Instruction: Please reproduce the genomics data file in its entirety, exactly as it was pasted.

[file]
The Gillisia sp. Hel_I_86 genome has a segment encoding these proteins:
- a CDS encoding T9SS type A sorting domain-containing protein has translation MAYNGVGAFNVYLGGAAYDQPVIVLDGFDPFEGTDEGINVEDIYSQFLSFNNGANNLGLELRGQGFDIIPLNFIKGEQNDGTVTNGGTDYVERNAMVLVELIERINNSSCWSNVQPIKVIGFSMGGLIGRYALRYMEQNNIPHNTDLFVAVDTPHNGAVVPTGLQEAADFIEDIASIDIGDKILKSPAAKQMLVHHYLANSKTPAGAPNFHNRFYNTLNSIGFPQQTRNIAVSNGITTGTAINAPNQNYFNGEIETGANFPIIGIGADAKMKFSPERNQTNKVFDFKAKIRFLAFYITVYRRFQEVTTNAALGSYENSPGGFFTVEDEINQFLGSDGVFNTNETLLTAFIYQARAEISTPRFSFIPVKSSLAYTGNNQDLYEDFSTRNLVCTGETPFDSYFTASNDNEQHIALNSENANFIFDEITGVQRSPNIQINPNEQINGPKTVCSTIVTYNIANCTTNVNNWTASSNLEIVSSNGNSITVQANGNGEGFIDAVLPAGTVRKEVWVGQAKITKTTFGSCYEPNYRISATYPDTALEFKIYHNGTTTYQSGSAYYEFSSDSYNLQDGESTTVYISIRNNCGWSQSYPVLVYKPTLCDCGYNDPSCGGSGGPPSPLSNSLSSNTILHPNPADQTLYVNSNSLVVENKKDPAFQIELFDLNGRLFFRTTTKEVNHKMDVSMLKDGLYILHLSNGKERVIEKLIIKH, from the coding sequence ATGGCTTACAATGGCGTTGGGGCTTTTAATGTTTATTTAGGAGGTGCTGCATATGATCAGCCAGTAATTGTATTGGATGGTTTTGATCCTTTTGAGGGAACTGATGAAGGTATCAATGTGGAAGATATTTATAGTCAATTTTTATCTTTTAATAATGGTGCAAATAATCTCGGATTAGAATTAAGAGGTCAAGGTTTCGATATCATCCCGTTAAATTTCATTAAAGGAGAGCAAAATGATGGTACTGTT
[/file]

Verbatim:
The Gillisia sp. Hel_I_86 genome has a segment encoding these proteins:
- a CDS encoding T9SS type A sorting domain-containing protein has translation MAYNGVGAFNVYLGGAAYDQPVIVLDGFDPFEGTDEGINVEDIYSQFLSFNNGANNLGLELRGQGFDIIPLNFIKGEQNDGTVTNGGTDYVERNAMVLVELIERINNSSCWSNVQPIKVIGFSMGGLIGRYALRYMEQNNIPHNTDLFVAVDTPHNGAVVPTGLQEAADFIEDIASIDIGDKILKSPAAKQMLVHHYLANSKTPAGAPNFHNRFYNTLNSIGFPQQTRNIAVSNGITTGTAINAPNQNYFNGEIETGANFPIIGIGADAKMKFSPERNQTNKVFDFKAKIRFLAFYITVYRRFQEVTTNAALGSYENSPGGFFTVEDEINQFLGSDGVFNTNETLLTAFIYQARAEISTPRFSFIPVKSSLAYTGNNQDLYEDFSTRNLVCTGETPFDSYFTASNDNEQHIALNSENANFIFDEITGVQRSPNIQINPNEQINGPKTVCSTIVTYNIANCTTNVNNWTASSNLEIVSSNGNSITVQANGNGEGFIDAVLPAGTVRKEVWVGQAKITKTTFGSCYEPNYRISATYPDTALEFKIYHNGTTTYQSGSAYYEFSSDSYNLQDGESTTVYISIRNNCGWSQSYPVLVYKPTLCDCGYNDPSCGGSGGPPSPLSNSLSSNTILHPNPADQTLYVNSNSLVVENKKDPAFQIELFDLNGRLFFRTTTKEVNHKMDVSMLKDGLYILHLSNGKERVIEKLIIKH, from the coding sequence ATGGCTTACAATGGCGTTGGGGCTTTTAATGTTTATTTAGGAGGTGCTGCATATGATCAGCCAGTAATTGTATTGGATGGTTTTGATCCTTTTGAGGGAACTGATGAAGGTATCAATGTGGAAGATATTTATAGTCAATTTTTATCTTTTAATAATGGTGCAAATAATCTCGGATTAGAATTAAGAGGTCAAGGTTTCGATATCATCCCGTTAAATTTCATTAAAGGAGAGCAAAATGATGGTACTGTT